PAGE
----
Nicole Matschiavelli

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Conversion of acetate to methane (aceticlastic methanogenesis) is an ecologically important process carried out exclusively by methanogenic archaea. An important enzyme for this process as well as for methanogenic growth on carbon monoxide is the five-subunit archaeal CO dehydrogenase/acetyl coenzyme A (CoA) synthase multienzyme complex (CODH/ACS)(More)
The use of reporter gene fusions to assess cellular processes such as protein targeting and regulation of transcription or translation is established technology in archaeal, bacterial, and eukaryal genetics. Fluorescent proteins or enzymes resulting in chromogenic substrate turnover, like β -galactosidase, have been particularly useful for microscopic and(More)
Methanogenesis, the biological production of methane, is the sole means for energy conservation for methanogenic archaea. Among the few methanogens shown to grow on carbon monoxide (CO) is Methanosarcina acetivorans, which produces, beside methane, acetate and formate in the process. Since CO-dependent methanogenesis proceeds via formation of(More)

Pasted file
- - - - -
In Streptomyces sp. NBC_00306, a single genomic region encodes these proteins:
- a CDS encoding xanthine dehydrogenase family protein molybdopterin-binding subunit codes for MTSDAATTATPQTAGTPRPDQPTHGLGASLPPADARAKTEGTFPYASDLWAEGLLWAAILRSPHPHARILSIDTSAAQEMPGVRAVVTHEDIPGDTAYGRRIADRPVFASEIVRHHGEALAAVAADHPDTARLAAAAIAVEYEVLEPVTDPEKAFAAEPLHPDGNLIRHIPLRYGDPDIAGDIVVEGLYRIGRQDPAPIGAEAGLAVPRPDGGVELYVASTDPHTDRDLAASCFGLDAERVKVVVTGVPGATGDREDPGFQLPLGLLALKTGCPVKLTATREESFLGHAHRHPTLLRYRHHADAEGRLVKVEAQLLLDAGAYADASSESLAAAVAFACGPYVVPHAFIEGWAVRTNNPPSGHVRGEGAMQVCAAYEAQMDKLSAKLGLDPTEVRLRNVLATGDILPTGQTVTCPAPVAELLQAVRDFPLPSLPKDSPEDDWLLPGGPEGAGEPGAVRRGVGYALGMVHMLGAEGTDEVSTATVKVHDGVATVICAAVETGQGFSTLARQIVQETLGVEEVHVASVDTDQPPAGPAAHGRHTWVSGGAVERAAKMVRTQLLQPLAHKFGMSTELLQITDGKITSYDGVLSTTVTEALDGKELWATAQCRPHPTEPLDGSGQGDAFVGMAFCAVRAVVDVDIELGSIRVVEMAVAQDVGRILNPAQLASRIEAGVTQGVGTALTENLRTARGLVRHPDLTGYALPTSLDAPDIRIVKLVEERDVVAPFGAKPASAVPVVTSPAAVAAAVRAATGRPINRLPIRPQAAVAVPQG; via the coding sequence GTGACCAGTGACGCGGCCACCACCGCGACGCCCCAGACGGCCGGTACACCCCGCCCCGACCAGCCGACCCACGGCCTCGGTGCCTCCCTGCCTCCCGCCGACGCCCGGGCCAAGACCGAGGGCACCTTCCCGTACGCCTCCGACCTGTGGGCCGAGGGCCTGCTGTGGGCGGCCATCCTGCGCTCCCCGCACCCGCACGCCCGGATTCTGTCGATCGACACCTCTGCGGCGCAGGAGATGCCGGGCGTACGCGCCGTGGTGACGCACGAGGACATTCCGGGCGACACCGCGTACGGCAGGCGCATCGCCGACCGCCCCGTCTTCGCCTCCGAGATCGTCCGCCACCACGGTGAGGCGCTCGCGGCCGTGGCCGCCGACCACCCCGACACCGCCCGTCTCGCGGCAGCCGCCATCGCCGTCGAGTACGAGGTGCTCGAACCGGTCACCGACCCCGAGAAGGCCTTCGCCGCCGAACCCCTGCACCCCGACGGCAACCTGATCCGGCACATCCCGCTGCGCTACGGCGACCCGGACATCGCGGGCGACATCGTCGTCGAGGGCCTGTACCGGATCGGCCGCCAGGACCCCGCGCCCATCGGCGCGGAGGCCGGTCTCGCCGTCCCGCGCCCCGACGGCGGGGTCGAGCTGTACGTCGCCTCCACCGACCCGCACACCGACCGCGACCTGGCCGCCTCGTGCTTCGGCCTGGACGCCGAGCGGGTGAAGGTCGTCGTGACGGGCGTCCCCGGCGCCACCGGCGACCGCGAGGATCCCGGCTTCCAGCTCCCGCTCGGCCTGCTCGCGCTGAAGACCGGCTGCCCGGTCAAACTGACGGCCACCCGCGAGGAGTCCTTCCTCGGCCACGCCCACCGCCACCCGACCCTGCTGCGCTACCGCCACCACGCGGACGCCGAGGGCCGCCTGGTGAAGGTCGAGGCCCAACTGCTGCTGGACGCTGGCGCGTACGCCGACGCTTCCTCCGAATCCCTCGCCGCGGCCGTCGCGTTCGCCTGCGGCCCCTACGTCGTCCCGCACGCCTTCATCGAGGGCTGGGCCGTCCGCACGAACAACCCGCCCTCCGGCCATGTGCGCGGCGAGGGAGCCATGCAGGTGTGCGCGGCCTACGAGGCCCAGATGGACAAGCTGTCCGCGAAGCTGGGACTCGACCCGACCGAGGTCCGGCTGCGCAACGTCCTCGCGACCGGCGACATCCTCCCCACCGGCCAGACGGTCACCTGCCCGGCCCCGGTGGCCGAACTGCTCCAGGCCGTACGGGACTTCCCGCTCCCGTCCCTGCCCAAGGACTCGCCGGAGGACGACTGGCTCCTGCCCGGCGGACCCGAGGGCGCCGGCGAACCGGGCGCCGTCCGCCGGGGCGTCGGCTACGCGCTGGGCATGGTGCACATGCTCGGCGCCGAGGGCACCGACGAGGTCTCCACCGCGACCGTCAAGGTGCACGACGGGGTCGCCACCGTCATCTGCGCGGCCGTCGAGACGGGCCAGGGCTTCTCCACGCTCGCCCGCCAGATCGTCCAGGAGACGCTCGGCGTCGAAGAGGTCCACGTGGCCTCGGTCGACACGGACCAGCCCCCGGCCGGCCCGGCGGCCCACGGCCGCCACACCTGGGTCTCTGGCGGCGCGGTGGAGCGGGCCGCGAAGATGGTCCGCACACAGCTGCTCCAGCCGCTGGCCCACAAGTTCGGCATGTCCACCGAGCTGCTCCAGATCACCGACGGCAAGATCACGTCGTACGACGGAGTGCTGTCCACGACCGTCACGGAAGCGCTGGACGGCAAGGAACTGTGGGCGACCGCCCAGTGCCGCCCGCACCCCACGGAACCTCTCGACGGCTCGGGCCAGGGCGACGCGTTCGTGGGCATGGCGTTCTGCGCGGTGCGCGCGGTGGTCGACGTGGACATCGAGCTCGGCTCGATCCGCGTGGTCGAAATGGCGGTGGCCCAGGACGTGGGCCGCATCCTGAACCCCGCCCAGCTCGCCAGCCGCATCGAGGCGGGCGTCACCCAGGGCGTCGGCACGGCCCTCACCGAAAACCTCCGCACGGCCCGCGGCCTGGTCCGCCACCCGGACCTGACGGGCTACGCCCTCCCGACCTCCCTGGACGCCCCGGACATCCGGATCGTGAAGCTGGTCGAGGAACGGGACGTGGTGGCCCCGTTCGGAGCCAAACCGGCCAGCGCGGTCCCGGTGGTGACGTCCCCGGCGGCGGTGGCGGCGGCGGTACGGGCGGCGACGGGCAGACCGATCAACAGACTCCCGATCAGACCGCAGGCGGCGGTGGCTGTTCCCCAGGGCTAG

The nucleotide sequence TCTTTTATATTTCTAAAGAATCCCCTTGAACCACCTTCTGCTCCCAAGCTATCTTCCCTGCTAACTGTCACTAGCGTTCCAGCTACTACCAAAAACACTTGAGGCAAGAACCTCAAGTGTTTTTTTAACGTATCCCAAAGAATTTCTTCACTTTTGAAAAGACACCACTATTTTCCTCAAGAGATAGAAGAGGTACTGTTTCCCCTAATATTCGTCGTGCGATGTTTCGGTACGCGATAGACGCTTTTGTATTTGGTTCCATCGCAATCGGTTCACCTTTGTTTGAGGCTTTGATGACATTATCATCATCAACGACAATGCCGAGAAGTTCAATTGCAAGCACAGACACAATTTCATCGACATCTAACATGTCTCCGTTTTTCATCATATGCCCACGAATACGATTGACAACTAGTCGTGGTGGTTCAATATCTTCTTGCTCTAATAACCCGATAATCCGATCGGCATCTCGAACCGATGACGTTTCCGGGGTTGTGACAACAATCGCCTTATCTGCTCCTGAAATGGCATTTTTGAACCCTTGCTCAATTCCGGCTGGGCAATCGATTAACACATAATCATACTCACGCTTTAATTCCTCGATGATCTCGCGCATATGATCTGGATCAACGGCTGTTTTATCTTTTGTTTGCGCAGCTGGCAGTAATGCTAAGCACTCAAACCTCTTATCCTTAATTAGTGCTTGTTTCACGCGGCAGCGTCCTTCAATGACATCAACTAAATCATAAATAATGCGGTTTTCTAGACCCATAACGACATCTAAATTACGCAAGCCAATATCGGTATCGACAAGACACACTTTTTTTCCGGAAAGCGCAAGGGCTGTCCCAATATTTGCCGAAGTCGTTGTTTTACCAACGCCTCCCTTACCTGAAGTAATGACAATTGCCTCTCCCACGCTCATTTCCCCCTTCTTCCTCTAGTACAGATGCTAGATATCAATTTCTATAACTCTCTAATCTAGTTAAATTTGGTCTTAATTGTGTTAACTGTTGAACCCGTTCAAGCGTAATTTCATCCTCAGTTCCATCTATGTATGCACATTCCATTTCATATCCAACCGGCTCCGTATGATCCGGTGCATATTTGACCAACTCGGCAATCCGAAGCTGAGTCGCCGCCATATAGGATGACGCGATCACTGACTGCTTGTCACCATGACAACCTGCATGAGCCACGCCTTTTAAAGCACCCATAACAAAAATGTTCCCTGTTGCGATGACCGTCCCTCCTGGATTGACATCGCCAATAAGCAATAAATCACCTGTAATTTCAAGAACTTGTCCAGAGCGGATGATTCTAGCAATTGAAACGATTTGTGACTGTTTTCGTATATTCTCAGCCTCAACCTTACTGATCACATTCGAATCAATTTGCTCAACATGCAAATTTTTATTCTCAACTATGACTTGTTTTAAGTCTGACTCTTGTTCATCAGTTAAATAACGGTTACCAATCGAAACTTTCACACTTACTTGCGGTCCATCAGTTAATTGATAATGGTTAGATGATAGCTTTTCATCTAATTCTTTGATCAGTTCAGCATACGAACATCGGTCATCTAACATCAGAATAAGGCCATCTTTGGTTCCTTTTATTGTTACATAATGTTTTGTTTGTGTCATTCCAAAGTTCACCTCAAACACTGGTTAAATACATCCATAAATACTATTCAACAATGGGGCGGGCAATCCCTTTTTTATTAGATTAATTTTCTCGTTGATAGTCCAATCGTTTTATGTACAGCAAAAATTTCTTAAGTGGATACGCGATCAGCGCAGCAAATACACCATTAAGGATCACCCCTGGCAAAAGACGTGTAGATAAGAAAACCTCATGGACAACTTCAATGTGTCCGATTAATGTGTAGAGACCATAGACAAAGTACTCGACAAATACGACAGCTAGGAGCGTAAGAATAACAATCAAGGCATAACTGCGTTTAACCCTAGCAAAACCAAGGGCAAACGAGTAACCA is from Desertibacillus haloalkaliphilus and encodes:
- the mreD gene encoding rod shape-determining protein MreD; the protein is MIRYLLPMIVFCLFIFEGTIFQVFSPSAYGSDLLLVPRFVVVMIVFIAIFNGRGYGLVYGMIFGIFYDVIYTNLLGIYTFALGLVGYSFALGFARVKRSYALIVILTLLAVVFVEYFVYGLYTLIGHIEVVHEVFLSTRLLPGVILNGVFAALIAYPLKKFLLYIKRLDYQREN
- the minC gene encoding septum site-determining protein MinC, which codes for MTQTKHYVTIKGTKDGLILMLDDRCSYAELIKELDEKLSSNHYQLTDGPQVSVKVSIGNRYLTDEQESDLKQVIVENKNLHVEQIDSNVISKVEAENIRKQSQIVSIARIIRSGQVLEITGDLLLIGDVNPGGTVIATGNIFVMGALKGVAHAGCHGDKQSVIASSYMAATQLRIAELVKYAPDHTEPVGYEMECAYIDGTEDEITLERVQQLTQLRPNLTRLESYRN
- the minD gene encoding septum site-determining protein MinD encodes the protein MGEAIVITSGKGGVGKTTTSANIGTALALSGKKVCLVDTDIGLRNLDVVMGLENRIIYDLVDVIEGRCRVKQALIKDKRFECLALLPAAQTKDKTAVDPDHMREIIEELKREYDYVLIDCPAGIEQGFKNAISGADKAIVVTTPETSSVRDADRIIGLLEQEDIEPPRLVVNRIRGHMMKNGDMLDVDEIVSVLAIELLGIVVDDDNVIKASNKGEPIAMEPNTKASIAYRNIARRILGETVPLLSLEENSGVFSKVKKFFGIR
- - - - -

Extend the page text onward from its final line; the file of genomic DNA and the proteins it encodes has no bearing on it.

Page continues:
When Methanosarcina acetivorans grows on carbon monoxide (CO), it synthesizes high levels of a protein, MA4079, homologous to aldehyde dehydrogenases. To investigate the role of MA4079 in M. acetivorans, mutants lacking the encoding gene were generated and phenotypically analyzed. Loss of MA4079 had no effect on methylotrophic growth but led to complete(More)
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